Best-selling author Sapphire brought her message of hope and overcoming adversity to a ballroom full of Nassau Community College students Monday.
The award-winning author, whose novel "Push" was made into the Oscar-winning movie "Precious," was speaking as part of the school's Women's History Month and spring lecture series activities. Her subject: "When Push Comes to Precious: the Novel, the Film, the Reality."
"I had students who had stories that demanded to be told," Sapphire told the audience of the character Precious, an overweight, abused teen with oversized dreams. "I just wasn't sure if I was the one to do it." She noted that Precious was a compilation of stories from students Sapphire had taught during her years as a remedial reading teacher in Harlem.
Sapphire's hesitation might be traced back to her youth when someone not only didn't believe in her, but also beat down her dreams.
"Our family was poor and a little weird," said Sapphire, 59, whose first published work was a piece in her elementary school newspaper. "When I was in the eighth grade [in Los Angeles] I'd written a story and turned it in to Mrs. Dukes, a middle-class Negro woman. She didn't believe I'd written it. In fact, she found it impossible to believe in my kind having written something so good."
After being told "You didn't write this!" at 13, Sapphire, who was born Ramona Lofton, didn't write anything else until she was in her 20s. Instead, she wondered what was wrong with her that an educated black woman could not believe she had enough talent to write. "It was 30 years before I stopped wondering what was wrong with me and asked myself 'What was wrong with her?' "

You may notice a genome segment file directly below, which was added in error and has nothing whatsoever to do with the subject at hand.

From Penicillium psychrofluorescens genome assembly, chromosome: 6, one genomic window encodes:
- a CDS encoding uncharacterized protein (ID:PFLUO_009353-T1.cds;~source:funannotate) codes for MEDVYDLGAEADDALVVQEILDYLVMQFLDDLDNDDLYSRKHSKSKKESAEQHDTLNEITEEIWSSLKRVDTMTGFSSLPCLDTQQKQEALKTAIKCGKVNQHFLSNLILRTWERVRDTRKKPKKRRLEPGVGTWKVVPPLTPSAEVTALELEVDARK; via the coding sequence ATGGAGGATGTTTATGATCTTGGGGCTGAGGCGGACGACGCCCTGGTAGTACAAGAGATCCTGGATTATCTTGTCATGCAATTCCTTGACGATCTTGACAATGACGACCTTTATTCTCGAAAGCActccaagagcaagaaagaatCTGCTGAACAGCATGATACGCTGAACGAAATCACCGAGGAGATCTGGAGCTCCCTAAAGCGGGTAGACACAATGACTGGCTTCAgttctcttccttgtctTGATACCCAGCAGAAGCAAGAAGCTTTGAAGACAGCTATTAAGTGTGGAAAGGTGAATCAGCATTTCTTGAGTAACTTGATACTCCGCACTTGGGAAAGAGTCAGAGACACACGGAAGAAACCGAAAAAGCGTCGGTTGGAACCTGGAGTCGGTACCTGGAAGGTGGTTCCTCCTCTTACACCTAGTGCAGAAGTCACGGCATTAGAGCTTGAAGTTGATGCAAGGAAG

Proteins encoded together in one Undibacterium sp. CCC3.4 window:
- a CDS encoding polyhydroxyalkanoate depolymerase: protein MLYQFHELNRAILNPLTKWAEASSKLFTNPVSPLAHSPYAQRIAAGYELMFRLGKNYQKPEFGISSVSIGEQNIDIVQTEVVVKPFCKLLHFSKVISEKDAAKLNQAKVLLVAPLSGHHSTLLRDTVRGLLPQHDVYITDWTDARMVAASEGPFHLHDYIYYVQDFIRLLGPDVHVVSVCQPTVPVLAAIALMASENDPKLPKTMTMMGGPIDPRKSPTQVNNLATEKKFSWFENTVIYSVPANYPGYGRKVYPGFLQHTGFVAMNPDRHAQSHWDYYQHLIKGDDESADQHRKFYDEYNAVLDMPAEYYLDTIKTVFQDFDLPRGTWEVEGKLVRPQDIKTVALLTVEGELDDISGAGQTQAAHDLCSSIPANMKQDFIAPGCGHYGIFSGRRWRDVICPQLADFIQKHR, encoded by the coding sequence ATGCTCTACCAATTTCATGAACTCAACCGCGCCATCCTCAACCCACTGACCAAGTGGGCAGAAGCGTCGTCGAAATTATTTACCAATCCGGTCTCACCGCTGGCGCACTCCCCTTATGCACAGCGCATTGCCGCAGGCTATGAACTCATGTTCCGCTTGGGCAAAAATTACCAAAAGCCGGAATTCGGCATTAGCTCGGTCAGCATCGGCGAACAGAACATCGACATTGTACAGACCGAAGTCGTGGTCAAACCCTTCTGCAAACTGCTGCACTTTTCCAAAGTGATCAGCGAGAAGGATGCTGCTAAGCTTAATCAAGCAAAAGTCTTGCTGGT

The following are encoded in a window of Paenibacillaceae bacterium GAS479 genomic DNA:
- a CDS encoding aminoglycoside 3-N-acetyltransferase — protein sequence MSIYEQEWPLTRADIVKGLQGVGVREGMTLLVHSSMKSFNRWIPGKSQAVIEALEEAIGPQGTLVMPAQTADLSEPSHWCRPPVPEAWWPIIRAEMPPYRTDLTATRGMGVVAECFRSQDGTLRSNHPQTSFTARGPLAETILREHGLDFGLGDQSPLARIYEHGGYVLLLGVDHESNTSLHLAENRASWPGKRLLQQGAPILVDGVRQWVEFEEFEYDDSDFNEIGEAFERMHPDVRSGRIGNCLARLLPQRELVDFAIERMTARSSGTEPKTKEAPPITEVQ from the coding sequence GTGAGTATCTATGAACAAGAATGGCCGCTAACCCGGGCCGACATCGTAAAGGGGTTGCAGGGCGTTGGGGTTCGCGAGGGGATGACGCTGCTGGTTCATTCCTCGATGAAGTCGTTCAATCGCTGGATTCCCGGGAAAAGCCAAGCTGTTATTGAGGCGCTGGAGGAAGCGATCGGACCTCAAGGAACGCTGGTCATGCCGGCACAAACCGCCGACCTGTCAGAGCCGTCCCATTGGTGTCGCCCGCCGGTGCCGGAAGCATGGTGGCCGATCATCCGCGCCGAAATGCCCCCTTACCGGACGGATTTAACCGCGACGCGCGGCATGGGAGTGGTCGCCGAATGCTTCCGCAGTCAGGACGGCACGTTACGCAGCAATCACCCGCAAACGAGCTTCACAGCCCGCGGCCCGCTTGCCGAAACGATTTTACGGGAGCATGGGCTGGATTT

The same determination to overcome such brutal odds characterized Precious, the heroine of the novel. When asked what Precious would say to the students at Nassau Community College, Sapphire said, "It would be a message of hope. That you can overcome the dragons in your life. You can overcome the self-hatred. She did."
Los Angeles is a kinder, gentler place these days for Sapphire, thanks to two Oscars for "Precious" during last week's Academy Awards ceremony. Mo'Nique, who played Precious' mother, won best supporting actress. The movie also won an Oscar for best adapted screenplay. "I never expected any of that to happen," said Sapphire, who added she still is thrilled and excited by all the attention she and the book are getting.
So what's on tap? Sapphire's next book comes out in 2011. This time, she'll use the pages of her book to lend a voice to what is going in the lives of young men.